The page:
Brooke Dunefsky, an Irvington High School sophomore and a budding scientist, has won the Massachusetts Institute of Technology’s 2020 THINK competition for her paper and project, “A Self-Adapting Device that Utilizes Neuroplasticity for Rehabilitation of Stroke Victims.”
As one of six national winners, Dunefsky will receive a scholarship to fund the development of her device. According to the MIT website, the program is a science, research and innovation competition for motivated high school students who wish to implement new ideas and make a significant contribution to science and technology.
Dunefsky, who likes to find creative solutions to real-world problems, said her project involves creating a new device for upper limb stroke rehabilitation that is easy to use and provides feedback on the patient’s progress. Using 3D printing at a research lab over the summer, she created and tested an ergonomic handle and apparatus that trains stroke patients in performing supination and pronation.
“This affordable device, paired with videogame systems to keep patients engaged, will hopefully significantly speed up recovery time for stroke victims,” she said. “The goal of my project is to enhance the device in several key ways. First, I intend to embed sensors in the handle that will detect the patient’s range of motion while using the device. This will then prompt a microcontroller guided by an algorithm to adjust the resistance the device creates. Resistance will be created by a motor pushing against the base of the handle, and the amount of resistance applied will depend upon the patient’s previous performance. The device, which can be brought home by the patient, will then send feedback to the patient’s physician who can remotely track the progress over time.”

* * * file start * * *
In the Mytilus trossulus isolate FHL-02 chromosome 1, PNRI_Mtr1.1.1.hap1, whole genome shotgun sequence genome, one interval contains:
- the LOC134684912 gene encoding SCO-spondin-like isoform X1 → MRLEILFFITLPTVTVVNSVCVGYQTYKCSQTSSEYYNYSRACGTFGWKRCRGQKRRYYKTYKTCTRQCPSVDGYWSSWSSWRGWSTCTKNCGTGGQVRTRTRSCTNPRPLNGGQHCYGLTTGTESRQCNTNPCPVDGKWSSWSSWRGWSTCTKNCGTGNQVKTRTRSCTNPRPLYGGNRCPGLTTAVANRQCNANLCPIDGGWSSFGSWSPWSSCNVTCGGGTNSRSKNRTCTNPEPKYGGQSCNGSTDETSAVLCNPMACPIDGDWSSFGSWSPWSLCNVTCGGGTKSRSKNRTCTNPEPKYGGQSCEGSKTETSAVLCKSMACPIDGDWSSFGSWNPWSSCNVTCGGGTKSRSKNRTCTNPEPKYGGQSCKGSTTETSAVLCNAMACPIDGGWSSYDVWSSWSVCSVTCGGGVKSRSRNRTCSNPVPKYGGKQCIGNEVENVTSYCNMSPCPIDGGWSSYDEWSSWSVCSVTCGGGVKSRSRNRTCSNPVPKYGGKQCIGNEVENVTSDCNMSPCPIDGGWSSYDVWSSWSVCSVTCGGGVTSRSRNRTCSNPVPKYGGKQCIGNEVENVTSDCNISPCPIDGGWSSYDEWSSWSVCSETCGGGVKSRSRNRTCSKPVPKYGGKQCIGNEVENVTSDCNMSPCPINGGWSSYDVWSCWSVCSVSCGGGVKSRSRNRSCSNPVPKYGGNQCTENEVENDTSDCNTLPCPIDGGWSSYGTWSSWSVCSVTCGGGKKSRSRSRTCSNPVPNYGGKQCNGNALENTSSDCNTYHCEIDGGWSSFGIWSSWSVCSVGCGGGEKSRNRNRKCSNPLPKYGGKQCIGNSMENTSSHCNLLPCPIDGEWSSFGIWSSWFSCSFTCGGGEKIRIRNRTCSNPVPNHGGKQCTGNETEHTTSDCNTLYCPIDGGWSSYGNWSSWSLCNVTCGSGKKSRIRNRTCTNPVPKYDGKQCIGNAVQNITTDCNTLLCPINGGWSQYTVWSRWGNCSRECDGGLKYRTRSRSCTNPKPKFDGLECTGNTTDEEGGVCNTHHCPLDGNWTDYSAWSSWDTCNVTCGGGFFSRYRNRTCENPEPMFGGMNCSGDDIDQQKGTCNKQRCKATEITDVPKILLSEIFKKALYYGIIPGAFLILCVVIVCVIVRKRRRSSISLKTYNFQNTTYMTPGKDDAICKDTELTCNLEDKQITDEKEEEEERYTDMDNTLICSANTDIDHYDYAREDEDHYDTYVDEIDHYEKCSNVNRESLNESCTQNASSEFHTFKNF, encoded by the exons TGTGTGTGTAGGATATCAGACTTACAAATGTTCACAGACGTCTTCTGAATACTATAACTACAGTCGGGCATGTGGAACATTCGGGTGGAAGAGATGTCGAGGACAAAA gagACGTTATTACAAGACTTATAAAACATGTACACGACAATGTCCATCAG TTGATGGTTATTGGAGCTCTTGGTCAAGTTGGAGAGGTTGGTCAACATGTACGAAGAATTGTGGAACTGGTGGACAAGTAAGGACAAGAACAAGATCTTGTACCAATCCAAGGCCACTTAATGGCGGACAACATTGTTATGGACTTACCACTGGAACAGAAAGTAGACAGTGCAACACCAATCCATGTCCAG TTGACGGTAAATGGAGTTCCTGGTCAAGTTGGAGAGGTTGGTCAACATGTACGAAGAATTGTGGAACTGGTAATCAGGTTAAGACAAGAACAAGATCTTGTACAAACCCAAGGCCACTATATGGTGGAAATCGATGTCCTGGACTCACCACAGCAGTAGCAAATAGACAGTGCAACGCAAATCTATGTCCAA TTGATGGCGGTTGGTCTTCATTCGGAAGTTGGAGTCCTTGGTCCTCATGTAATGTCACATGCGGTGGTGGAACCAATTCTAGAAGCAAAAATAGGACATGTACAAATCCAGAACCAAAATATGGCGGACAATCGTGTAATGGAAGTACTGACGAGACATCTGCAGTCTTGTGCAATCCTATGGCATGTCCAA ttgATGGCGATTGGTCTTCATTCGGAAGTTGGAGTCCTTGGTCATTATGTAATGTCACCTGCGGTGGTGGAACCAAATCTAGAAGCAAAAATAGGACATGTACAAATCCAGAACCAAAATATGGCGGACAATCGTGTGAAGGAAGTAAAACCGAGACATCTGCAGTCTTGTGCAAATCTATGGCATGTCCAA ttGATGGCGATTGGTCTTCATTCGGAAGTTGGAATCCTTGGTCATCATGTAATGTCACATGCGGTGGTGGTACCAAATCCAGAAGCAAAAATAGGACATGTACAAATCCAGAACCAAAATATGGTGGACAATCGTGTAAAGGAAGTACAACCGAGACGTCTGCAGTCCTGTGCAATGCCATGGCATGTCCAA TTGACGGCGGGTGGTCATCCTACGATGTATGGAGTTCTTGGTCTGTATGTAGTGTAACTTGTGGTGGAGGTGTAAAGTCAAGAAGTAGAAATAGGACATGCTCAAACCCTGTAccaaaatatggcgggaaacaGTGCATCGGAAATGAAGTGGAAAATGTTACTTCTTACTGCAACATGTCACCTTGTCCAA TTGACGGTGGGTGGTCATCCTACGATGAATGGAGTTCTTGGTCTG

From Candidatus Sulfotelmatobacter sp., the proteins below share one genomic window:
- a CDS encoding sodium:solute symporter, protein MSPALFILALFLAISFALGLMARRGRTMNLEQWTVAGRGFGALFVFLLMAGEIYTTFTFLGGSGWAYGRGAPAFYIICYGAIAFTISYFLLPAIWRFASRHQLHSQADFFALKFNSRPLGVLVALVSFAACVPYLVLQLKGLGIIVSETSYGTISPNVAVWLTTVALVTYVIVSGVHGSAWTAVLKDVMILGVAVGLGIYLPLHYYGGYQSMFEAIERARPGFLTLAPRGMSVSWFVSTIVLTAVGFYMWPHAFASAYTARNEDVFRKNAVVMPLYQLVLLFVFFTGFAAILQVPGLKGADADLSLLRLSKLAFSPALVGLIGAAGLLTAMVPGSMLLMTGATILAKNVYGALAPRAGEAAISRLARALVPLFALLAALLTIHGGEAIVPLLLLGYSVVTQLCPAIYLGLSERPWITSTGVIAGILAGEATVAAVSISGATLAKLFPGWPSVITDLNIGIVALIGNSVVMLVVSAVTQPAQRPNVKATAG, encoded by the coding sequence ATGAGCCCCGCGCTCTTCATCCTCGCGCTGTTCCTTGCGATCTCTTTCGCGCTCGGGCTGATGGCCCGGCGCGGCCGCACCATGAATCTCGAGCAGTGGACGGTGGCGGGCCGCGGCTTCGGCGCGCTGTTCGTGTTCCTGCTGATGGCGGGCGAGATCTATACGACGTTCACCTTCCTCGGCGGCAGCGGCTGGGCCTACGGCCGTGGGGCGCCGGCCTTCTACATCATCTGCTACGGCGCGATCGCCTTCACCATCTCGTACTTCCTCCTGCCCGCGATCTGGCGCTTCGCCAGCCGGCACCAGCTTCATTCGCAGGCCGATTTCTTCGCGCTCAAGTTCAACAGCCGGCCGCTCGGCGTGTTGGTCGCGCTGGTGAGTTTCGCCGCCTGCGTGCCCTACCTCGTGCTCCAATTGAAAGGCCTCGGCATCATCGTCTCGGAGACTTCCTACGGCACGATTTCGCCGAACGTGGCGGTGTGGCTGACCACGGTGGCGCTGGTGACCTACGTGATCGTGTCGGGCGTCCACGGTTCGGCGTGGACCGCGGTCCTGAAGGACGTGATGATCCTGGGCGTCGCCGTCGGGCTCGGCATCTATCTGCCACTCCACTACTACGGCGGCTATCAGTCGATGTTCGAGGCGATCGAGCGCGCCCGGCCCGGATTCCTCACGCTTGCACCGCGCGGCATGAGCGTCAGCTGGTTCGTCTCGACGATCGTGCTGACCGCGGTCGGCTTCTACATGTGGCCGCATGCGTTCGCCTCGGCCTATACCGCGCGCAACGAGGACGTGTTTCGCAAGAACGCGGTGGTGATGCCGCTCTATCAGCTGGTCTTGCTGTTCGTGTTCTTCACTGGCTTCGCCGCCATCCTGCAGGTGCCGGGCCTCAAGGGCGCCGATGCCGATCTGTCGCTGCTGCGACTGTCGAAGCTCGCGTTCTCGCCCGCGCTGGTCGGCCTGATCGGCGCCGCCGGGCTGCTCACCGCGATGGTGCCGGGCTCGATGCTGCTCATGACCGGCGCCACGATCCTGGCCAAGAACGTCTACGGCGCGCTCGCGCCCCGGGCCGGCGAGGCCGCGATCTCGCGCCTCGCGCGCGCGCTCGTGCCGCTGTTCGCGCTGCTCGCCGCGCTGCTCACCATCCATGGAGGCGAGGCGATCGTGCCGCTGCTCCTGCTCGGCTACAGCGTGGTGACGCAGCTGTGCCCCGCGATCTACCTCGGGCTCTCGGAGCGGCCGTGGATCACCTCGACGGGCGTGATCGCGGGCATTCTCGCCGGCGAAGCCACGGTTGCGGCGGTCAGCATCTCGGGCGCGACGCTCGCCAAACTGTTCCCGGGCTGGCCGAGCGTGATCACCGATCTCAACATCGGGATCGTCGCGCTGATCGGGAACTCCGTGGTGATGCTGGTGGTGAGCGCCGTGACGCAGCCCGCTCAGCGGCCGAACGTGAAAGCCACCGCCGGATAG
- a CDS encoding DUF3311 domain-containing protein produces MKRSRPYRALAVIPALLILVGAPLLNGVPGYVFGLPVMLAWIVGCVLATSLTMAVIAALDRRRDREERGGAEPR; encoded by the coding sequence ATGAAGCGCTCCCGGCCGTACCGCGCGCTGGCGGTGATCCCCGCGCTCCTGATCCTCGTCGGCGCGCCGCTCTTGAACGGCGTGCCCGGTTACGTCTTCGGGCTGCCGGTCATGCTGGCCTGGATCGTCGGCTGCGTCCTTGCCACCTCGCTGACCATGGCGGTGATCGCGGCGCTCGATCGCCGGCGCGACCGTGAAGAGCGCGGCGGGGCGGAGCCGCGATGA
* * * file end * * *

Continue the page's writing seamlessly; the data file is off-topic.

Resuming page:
As a finalist in the competition, Dunefsky was invited to a four-day, all-expenses-paid trip to MIT’s campus. She presented her research, toured labs, and met with professors to receive guidance on her project. Upon completion of her project in June, Dunefsky will be awarded up to a $1,000 scholarship to fund her device.
“Brooke is well-deserving of this award,” science teacher Nadia Parikka said. “She has such promise as a future scientist. Her work ethic and scientific curiosity are inspiring.”
Organized by a group of MIT undergraduate students, the competition’s name, THINK, stems from their vision to promote Technology for Humanity guided by Innovation, Networking and Knowledge.
Dunefsky said she enjoys participating in various school activities, such as Science Research Program, Science Olympiad, Model United Nations, debate and fencing. In addition, she likes to write and is in the process of writing her first novel. She’s also in the process of launching
a podcast called “Charity Talks,” in which she interviews heads of charities to help people connect with worthy causes. She is also a youth ambassador at the Eileen Fisher Leadership Institute which promotes sustainability. Dunefsky said she hopes to continue to use science and technology to help others.